Marriage is a major decision that should not be approached without seriousness. While none of us set out to get divorced, divorce does happen, especially in cases in which it turns out that the two people do not have enough in common, after all.
The divorce rate in the United States is around 40-50% but is continuing to decline over the past few years. Even with that in mind, it’s important to remember that every marriage is unique, so I would still make sure that the person you are choosing to marry is the right person for you. A lot of times, when we feel a super intense spark with someone, we overlook some very important aspects that are important to take into account.
And then, when that spark begins to fade, we are left with our bare selves to face off. If there is not enough common ground, this can lead to separation. If you’d like to see how much common ground you share with your partner, then make sure to check the following.
1. What are your biggest life goals?
It’s important to get clear on each of your goals. By doing this, you will make sure that your goals are not going to get in the way of theirs and vice versa. If they will, how will you work this out?
2. Do you want children?
This question is SO important, because in some cases if you have conflicting answers, this can be a dealbreaker. And it’s quite important to get this squared away now so that it doesn’t come up 5 years from now and cause divorce.
3. Where do you want to live?
Make sure that you both have the same idea about where you want to live. If one of you plans to move elsewhere in the future or wants to travel, it’s good to bring that up now, so that you can make sure that your actions align with bringing that to reality.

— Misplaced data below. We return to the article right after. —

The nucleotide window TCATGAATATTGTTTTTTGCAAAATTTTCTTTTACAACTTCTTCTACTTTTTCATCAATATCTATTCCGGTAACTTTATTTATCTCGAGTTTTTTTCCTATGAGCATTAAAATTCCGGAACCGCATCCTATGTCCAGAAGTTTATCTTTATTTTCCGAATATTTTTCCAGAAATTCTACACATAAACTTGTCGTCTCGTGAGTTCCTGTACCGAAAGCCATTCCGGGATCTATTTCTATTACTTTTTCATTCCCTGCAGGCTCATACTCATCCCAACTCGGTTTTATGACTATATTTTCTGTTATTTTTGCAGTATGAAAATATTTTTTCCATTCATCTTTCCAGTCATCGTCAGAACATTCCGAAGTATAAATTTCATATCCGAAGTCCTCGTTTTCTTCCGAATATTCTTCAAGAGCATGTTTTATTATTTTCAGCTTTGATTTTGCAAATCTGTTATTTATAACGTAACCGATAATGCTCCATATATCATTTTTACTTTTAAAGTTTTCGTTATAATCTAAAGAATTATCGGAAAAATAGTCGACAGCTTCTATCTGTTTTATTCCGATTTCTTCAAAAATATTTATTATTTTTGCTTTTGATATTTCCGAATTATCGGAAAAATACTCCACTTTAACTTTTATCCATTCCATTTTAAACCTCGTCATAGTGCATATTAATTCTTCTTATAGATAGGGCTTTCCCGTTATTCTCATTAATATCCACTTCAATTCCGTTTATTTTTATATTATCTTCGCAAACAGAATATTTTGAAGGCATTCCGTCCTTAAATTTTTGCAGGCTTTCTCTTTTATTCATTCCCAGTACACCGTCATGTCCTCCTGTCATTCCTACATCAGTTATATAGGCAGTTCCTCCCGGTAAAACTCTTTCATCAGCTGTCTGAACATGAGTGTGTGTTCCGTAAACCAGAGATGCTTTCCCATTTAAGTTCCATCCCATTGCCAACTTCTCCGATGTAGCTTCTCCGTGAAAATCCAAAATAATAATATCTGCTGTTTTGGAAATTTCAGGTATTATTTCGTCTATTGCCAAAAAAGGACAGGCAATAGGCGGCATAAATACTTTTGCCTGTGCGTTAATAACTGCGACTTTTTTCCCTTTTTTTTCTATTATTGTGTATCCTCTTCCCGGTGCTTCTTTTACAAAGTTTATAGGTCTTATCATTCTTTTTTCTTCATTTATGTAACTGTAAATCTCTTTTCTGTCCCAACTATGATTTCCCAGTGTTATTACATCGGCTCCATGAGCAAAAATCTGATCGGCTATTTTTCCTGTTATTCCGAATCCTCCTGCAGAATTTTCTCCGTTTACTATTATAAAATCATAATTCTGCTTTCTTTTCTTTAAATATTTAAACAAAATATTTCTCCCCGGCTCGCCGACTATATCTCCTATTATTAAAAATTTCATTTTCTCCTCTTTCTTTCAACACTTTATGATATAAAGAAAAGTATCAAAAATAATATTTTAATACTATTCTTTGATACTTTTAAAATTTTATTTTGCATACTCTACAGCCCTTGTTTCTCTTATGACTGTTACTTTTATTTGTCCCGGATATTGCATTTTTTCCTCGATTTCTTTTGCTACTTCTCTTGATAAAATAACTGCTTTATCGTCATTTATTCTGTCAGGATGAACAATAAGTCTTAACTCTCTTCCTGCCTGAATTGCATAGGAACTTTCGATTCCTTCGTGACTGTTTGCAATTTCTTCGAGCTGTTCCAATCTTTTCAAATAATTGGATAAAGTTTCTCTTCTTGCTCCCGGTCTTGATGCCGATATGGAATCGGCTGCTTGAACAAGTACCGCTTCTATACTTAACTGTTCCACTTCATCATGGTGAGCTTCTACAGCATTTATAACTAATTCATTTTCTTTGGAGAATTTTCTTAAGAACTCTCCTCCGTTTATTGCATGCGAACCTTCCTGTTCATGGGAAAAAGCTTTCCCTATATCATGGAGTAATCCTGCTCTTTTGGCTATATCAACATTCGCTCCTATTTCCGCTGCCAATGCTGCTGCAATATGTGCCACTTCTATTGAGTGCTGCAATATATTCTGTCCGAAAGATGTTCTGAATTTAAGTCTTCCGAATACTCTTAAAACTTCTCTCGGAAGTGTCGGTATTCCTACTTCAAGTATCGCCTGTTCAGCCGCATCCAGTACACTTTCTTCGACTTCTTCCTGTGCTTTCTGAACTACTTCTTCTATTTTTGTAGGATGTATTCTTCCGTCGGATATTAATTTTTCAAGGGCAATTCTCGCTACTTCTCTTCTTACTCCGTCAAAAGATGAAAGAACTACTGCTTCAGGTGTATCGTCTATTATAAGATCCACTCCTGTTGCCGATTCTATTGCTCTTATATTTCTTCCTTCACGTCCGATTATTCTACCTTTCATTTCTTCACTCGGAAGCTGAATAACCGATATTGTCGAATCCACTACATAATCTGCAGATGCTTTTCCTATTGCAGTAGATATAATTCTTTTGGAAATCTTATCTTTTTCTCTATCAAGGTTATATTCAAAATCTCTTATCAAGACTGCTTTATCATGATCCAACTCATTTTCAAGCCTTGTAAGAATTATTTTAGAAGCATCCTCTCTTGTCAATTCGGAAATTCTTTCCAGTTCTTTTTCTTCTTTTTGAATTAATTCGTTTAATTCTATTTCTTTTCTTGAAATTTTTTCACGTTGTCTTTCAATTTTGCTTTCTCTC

4. What values do you want to teach your children? (If you choose to have them.)
Everyone has a slightly different parenting approach, so it’s good to understand where your partner is at. If you are more of a gentle partner, and your partner is authoritarian, this could cause issues later on down the line. So, make sure you are on the same page now. This also goes for whether you plan to introduce spirituality to your children, what you plan to feed them, and what values you want to instill in your kids.
5. What do you feel marriage will do for our relationship?
Ask them why they want to get married. For some, marriage might just seem like the next logical step, while others may feel like it adds value to the marriage. Find out what your partner’s intention is with marriage if you haven’t discussed that already.
6. How do you suggest we dole out the responsibility in the household?
To some, this might already be obvious, but if you don’t live together already, you should probably ask. Figure out who will do what, and what roles each of you will fulfill. Will it be more traditional, or will you have a different approach?
7. How do you define infidelity?
People define infidelity in different ways, so it’s important to find out where your partner is at. For example, they might not feel like an emotional connection with someone is cheating, whereas you may. So, if there are any conflicts in how you define infidelity-go ahead and get that out in the open immediately.
8. Are you open to talking to a marriage counselor if issues arise?
This is an important question to ask because marriage problems will arise. They might not be so severe as to need therapy, but knowing how your partner plans to approach future conflicts is a good thing to understand.
9. How will we handle our finances?
In some marriages, the two parties combine their money in a shared account. In others, everything is kept separate. There is nothing wrong with either way of handling this, just make sure you are on the same page.
10. Do you understand who I am as an individual?
Sit down and have an open and honest talk about who each of you is. Make sure that your partner understands your values, beliefs, and what matters most to you, and ask them to do the same.